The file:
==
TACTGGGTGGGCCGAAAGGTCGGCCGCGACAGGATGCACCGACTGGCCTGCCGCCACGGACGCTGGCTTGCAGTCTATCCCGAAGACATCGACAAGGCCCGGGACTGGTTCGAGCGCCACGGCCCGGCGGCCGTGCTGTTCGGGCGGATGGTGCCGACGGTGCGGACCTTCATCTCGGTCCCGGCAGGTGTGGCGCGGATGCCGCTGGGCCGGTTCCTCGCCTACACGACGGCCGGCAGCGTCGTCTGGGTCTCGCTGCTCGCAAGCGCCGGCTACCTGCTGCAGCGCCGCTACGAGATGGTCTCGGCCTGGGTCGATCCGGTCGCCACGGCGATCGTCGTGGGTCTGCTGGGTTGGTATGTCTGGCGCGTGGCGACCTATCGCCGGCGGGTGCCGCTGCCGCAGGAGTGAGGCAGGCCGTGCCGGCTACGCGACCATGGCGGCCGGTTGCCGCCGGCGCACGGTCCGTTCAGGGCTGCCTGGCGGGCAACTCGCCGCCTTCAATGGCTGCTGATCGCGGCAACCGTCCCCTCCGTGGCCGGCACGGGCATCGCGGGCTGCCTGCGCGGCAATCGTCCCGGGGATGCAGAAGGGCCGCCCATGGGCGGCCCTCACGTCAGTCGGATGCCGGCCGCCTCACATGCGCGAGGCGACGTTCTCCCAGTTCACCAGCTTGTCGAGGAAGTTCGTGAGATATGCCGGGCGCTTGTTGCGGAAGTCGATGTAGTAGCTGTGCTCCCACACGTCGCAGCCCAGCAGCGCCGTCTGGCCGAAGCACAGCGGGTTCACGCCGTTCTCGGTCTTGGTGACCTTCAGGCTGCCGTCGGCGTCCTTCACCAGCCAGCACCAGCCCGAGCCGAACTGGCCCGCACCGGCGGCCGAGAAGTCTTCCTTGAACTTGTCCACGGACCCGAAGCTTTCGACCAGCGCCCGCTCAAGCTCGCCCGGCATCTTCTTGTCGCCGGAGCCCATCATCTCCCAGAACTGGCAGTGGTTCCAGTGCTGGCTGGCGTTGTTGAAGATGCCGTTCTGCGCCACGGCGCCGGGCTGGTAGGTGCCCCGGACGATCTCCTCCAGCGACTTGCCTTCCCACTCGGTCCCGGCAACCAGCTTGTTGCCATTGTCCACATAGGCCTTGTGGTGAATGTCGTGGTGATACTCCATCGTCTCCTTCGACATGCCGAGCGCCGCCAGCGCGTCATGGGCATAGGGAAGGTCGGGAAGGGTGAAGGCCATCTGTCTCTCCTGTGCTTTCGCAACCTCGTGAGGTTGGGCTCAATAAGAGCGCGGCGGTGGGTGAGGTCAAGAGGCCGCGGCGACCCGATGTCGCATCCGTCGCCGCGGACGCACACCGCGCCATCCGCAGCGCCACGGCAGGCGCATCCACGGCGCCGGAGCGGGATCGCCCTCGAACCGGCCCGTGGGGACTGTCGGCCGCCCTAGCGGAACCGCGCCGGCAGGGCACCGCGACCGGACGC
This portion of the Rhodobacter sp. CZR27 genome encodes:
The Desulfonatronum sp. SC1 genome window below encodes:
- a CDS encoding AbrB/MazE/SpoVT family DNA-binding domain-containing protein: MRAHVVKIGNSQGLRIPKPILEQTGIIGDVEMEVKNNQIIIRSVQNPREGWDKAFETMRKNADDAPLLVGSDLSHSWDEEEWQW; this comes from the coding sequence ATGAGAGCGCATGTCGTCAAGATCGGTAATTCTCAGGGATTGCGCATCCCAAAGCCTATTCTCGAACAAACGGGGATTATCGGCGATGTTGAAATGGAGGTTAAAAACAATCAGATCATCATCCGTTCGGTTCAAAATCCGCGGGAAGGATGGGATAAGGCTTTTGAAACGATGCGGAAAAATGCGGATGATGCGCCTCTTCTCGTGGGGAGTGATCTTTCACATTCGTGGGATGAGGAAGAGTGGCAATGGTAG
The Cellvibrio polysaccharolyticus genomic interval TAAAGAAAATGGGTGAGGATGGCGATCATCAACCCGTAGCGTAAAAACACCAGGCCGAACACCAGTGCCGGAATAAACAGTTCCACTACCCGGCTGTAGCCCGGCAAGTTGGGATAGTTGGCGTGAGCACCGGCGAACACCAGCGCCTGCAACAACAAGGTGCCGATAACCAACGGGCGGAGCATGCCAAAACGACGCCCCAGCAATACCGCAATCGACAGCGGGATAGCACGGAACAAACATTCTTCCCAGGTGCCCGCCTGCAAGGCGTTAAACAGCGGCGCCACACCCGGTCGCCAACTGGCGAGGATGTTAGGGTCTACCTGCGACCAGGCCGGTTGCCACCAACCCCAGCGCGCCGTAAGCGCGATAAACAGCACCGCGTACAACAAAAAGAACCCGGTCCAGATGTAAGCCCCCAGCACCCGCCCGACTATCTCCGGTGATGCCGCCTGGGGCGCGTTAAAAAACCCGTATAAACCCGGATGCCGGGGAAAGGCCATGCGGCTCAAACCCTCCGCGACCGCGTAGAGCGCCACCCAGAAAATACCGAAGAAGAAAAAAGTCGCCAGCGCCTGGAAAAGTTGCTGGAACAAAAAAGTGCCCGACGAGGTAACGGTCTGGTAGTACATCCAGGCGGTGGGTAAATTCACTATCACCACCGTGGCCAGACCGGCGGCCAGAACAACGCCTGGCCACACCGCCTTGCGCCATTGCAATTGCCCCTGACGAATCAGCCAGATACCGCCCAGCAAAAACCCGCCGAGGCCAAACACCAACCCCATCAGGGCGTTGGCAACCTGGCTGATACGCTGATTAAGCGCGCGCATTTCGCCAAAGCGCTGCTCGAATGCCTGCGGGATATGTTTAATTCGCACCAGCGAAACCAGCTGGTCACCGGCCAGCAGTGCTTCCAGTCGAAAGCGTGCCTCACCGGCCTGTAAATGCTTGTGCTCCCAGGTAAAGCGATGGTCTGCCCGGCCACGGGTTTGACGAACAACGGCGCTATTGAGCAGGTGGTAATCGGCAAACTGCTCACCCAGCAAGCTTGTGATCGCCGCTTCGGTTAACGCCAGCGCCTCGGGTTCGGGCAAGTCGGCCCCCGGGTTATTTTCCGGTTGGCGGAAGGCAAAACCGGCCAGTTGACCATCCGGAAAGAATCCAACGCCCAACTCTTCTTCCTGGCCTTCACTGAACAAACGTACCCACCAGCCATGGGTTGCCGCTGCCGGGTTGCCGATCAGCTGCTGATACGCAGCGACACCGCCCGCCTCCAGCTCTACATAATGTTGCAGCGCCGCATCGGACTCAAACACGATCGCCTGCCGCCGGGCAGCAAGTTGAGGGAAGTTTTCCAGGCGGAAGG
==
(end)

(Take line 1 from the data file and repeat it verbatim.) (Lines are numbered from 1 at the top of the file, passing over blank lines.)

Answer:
TACTGGGTGGGCCGAAAGGTCGGCCGCGACAGGATGCACCGACTGGCCTGCCGCCACGGACGCTGGCTTGCAGTCTATCCCGAAGACATCGACAAGGCCCGGGACTGGTTCGAGCGCCACGGCCCGGCGGCCGTGCTGTTCGGGCGGATGGTGCCGACGGTGCGGACCTTCATCTCGGTCCCGGCAGGTGTGGCGCGGATGCCGCTGGGCCGGTTCCTCGCCTACACGACGGCCGGCAGCGTCGTCTGGGTCTCGCTGCTCGCAAGCGCCGGCTACCTGCTGCAGCGCCGCTACGAGATGGTCTCGGCCTGGGTCGATCCGGTCGCCACGGCGATCGTCGTGGGTCTGCTGGGTTGGTATGTCTGGCGCGTGGCGACCTATCGCCGGCGGGTGCCGCTGCCGCAGGAGTGAGGCAGGCCGTGCCGGCTACGCGACCATGGCGGCCGGTTGCCGCCGGCGCACGGTCCGTTCAGGGCTGCCTGGCGGGCAACTCGCCGCCTTCAATGGCTGCTGATCGCGGCAACCGTCCCCTCCGTGGCCGGCACGGGCATCGCGGGCTGCCTGCGCGGCAATCGTCCCGGGGATGCAGAAGGGCCGCCCATGGGCGGCCCTCACGTCAGTCGGATGCCGGCCGCCTCACATGCGCGAGGCGACGTTCTCCCAGTTCACCAGCTTGTCGAGGAAGTTCGTGAGATATGCCGGGCGCTTGTTGCGGAAGTCGATGTAGTAGCTGTGCTCCCACACGTCGCAGCCCAGCAGCGCCGTCTGGCCGAAGCACAGCGGGTTCACGCCGTTCTCGGTCTTGGTGACCTTCAGGCTGCCGTCGGCGTCCTTCACCAGCCAGCACCAGCCCGAGCCGAACTGGCCCGCACCGGCGGCCGAGAAGTCTTCCTTGAACTTGTCCACGGACCCGAAGCTTTCGACCAGCGCCCGCTCAAGCTCGCCCGGCATCTTCTTGTCGCCGGAGCCCATCATCTCCCAGAACTGGCAGTGGTTCCAGTGCTGGCTGGCGTTGTTGAAGATGCCGTTCTGCGCCACGGCGCCGGGCTGGTAGGTGCCCCGGACGATCTCCTCCAGCGACTTGCCTTCCCACTCGGTCCCGGCAACCAGCTTGTTGCCATTGTCCACATAGGCCTTGTGGTGAATGTCGTGGTGATACTCCATCGTCTCCTTCGACATGCCGAGCGCCGCCAGCGCGTCATGGGCATAGGGAAGGTCGGGAAGGGTGAAGGCCATCTGTCTCTCCTGTGCTTTCGCAACCTCGTGAGGTTGGGCTCAATAAGAGCGCGGCGGTGGGTGAGGTCAAGAGGCCGCGGCGACCCGATGTCGCATCCGTCGCCGCGGACGCACACCGCGCCATCCGCAGCGCCACGGCAGGCGCATCCACGGCGCCGGAGCGGGATCGCCCTCGAACCGGCCCGTGGGGACTGTCGGCCGCCCTAGCGGAACCGCGCCGGCAGGGCACCGCGACCGGACGC